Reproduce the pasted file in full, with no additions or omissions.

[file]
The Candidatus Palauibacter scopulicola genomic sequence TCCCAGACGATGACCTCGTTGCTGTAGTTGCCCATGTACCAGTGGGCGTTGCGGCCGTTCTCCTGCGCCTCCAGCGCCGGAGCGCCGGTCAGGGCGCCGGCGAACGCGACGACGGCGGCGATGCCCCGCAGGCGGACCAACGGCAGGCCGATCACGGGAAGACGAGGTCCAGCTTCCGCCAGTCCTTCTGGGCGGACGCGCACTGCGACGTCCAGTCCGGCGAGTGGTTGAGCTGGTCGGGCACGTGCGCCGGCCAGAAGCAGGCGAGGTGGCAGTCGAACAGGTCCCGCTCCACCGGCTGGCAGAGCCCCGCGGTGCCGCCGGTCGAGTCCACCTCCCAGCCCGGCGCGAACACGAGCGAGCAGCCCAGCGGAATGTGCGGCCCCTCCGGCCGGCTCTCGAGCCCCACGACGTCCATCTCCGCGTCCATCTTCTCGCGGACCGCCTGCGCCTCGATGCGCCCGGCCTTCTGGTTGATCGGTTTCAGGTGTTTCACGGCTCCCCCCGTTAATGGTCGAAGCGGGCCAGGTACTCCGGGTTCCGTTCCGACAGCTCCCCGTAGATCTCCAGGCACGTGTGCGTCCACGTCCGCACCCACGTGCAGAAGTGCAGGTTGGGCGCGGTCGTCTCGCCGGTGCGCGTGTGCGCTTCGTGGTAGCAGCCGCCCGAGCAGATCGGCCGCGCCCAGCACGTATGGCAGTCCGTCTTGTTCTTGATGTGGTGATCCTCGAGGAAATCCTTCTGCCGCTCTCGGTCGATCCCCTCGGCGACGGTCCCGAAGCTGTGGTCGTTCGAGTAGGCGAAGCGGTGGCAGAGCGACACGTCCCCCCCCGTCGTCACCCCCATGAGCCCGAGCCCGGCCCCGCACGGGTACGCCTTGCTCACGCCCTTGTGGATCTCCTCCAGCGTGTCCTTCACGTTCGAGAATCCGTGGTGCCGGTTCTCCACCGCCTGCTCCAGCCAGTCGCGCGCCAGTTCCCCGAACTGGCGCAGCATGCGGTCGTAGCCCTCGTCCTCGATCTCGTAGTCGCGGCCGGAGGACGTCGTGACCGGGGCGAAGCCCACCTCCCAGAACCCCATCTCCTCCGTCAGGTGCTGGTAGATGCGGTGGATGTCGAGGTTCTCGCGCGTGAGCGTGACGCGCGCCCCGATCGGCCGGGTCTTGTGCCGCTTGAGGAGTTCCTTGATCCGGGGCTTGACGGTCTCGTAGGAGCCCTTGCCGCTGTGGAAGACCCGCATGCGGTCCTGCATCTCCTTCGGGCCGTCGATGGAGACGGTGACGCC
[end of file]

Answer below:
The Candidatus Palauibacter scopulicola genomic sequence TCCCAGACGATGACCTCGTTGCTGTAGTTGCCCATGTACCAGTGGGCGTTGCGGCCGTTCTCCTGCGCCTCCAGCGCCGGAGCGCCGGTCAGGGCGCCGGCGAACGCGACGACGGCGGCGATGCCCCGCAGGCGGACCAACGGCAGGCCGATCACGGGAAGACGAGGTCCAGCTTCCGCCAGTCCTTCTGGGCGGACGCGCACTGCGACGTCCAGTCCGGCGAGTGGTTGAGCTGGTCGGGCACGTGCGCCGGCCAGAAGCAGGCGAGGTGGCAGTCGAACAGGTCCCGCTCCACCGGCTGGCAGAGCCCCGCGGTGCCGCCGGTCGAGTCCACCTCCCAGCCCGGCGCGAACACGAGCGAGCAGCCCAGCGGAATGTGCGGCCCCTCCGGCCGGCTCTCGAGCCCCACGACGTCCATCTCCGCGTCCATCTTCTCGCGGACCGCCTGCGCCTCGATGCGCCCGGCCTTCTGGTTGATCGGTTTCAGGTGTTTCACGGCTCCCCCCGTTAATGGTCGAAGCGGGCCAGGTACTCCGGGTTCCGTTCCGACAGCTCCCCGTAGATCTCCAGGCACGTGTGCGTCCACGTCCGCACCCACGTGCAGAAGTGCAGGTTGGGCGCGGTCGTCTCGCCGGTGCGCGTGTGCGCTTCGTGGTAGCAGCCGCCCGAGCAGATCGGCCGCGCCCAGCACGTATGGCAGTCCGTCTTGTTCTTGATGTGGTGATCCTCGAGGAAATCCTTCTGCCGCTCTCGGTCGATCCCCTCGGCGACGGTCCCGAAGCTGTGGTCGTTCGAGTAGGCGAAGCGGTGGCAGAGCGACACGTCCCCCCCCGTCGTCACCCCCATGAGCCCGAGCCCGGCCCCGCACGGGTACGCCTTGCTCACGCCCTTGTGGATCTCCTCCAGCGTGTCCTTCACGTTCGAGAATCCGTGGTGCCGGTTCTCCACCGCCTGCTCCAGCCAGTCGCGCGCCAGTTCCCCGAACTGGCGCAGCATGCGGTCGTAGCCCTCGTCCTCGATCTCGTAGTCGCGGCCGGAGGACGTCGTGACCGGGGCGAAGCCCACCTCCCAGAACCCCATCTCCTCCGTCAGGTGCTGGTAGATGCGGTGGATGTCGAGGTTCTCGCGCGTGAGCGTGACGCGCGCCCCGATCGGCCGGGTCTTGTGCCGCTTGAGGAGTTCCTTGATCCGGGGCTTGACGGTCTCGTAGGAGCCCTTGCCGCTGTGGAAGACCCGCATGCGGTCCTGCATCTCCTTCGGGCCGTCGATGGAGACGGTGACGCC